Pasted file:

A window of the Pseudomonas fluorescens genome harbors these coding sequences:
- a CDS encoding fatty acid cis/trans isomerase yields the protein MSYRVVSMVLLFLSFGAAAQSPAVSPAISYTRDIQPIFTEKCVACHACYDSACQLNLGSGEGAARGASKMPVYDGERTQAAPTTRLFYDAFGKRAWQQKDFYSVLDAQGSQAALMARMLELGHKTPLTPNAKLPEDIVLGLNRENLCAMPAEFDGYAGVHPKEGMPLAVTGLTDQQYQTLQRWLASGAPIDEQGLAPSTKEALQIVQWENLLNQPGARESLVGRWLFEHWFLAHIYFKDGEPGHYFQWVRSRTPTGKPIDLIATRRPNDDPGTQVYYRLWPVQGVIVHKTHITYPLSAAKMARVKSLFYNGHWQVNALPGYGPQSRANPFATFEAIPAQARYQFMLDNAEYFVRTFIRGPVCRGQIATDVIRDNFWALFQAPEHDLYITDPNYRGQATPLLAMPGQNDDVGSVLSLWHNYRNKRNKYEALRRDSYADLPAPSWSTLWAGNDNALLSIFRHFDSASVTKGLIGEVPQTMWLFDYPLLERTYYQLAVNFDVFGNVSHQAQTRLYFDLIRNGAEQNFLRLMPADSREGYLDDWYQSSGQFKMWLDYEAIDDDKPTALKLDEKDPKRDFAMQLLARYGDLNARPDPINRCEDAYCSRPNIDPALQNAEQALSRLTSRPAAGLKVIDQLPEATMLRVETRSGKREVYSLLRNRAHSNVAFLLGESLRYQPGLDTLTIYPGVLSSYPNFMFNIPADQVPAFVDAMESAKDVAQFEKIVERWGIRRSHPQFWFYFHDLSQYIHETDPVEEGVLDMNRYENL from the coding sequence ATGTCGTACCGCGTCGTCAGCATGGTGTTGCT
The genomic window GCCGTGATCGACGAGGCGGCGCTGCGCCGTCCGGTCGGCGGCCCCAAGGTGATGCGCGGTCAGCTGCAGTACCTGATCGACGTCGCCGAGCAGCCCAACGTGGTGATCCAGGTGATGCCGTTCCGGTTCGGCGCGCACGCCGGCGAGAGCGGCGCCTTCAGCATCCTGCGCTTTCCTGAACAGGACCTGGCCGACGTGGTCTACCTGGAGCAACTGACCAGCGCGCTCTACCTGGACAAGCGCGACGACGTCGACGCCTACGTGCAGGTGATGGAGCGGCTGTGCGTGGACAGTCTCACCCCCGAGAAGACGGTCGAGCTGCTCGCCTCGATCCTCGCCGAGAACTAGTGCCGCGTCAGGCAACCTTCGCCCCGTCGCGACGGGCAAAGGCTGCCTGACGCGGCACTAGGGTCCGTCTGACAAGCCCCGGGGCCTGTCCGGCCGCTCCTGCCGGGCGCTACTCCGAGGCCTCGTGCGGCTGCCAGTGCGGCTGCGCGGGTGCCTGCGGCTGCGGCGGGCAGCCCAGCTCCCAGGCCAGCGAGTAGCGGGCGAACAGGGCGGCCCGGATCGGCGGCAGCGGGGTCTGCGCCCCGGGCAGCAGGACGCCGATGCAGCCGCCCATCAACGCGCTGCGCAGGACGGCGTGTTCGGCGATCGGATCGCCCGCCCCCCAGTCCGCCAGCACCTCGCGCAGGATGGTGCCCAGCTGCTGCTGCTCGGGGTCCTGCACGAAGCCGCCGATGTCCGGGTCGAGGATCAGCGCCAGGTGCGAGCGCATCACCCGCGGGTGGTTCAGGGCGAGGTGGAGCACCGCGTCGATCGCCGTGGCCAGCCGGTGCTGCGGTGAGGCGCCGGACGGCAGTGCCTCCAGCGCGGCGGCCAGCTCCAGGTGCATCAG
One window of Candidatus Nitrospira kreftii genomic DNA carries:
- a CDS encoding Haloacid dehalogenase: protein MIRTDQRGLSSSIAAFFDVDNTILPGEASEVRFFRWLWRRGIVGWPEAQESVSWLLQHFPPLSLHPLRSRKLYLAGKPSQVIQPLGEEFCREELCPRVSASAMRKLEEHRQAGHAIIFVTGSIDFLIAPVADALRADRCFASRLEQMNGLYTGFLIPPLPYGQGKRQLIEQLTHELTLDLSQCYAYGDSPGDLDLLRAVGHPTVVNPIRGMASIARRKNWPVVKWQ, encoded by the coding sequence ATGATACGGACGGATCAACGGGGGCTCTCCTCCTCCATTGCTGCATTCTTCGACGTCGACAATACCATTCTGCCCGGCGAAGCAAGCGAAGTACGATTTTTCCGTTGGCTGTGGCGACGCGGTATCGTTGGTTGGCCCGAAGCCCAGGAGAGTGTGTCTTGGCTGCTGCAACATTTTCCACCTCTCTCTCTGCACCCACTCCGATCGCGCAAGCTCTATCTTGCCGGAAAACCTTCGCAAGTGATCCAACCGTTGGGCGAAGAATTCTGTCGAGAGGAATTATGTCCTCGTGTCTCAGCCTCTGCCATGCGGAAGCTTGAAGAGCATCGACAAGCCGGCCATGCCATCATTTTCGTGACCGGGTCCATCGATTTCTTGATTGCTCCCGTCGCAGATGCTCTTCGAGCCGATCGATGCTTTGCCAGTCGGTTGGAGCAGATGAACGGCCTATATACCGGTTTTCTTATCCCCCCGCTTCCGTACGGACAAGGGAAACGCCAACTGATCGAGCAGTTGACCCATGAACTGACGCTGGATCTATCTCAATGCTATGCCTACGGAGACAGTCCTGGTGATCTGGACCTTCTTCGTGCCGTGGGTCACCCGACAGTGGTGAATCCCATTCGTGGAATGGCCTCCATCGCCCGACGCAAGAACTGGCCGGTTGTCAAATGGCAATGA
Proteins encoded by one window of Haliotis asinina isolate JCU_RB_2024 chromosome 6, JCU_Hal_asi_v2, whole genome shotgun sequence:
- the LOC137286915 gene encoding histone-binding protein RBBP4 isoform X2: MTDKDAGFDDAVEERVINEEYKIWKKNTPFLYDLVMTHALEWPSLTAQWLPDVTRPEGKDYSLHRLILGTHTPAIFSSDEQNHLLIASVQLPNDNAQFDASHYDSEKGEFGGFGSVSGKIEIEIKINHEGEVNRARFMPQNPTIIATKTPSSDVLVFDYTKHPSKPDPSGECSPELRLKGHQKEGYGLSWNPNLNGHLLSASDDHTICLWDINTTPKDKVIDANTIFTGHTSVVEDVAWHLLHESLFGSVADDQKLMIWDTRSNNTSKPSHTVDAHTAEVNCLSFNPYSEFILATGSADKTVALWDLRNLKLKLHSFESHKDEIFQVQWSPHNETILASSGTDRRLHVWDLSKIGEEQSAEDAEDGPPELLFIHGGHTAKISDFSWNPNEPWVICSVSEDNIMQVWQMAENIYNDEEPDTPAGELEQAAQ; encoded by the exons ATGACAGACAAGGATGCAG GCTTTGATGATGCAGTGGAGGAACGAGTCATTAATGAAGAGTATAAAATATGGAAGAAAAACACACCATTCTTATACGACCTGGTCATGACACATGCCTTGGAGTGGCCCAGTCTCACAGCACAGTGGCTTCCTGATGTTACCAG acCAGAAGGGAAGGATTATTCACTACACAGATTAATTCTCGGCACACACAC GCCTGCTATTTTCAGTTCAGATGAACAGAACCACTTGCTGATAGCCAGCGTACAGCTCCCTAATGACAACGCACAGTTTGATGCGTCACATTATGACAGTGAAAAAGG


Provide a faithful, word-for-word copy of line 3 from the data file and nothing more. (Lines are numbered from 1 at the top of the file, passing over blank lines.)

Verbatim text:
The genomic window GCCGTGATCGACGAGGCGGCGCTGCGCCGTCCGGTCGGCGGCCCCAAGGTGATGCGCGGTCAGCTGCAGTACCTGATCGACGTCGCCGAGCAGCCCAACGTGGTGATCCAGGTGATGCCGTTCCGGTTCGGCGCGCACGCCGGCGAGAGCGGCGCCTTCAGCATCCTGCGCTTTCCTGAACAGGACCTGGCCGACGTGGTCTACCTGGAGCAACTGACCAGCGCGCTCTACCTGGACAAGCGCGACGACGTCGACGCCTACGTGCAGGTGATGGAGCGGCTGTGCGTGGACAGTCTCACCCCCGAGAAGACGGTCGAGCTGCTCGCCTCGATCCTCGCCGAGAACTAGTGCCGCGTCAGGCAACCTTCGCCCCGTCGCGACGGGCAAAGGCTGCCTGACGCGGCACTAGGGTCCGTCTGACAAGCCCCGGGGCCTGTCCGGCCGCTCCTGCCGGGCGCTACTCCGAGGCCTCGTGCGGCTGCCAGTGCGGCTGCGCGGGTGCCTGCGGCTGCGGCGGGCAGCCCAGCTCCCAGGCCAGCGAGTAGCGGGCGAACAGGGCGGCCCGGATCGGCGGCAGCGGGGTCTGCGCCCCGGGCAGCAGGACGCCGATGCAGCCGCCCATCAACGCGCTGCGCAGGACGGCGTGTTCGGCGATCGGATCGCCCGCCCCCCAGTCCGCCAGCACCTCGCGCAGGATGGTGCCCAGCTGCTGCTGCTCGGGGTCCTGCACGAAGCCGCCGATGTCCGGGTCGAGGATCAGCGCCAGGTGCGAGCGCATCACCCGCGGGTGGTTCAGGGCGAGGTGGAGCACCGCGTCGATCGCCGTGGCCAGCCGGTGCTGCGGTGAGGCGCCGGACGGCAGTGCCTCCAGCGCGGCGGCCAGCTCCAGGTGCATCAG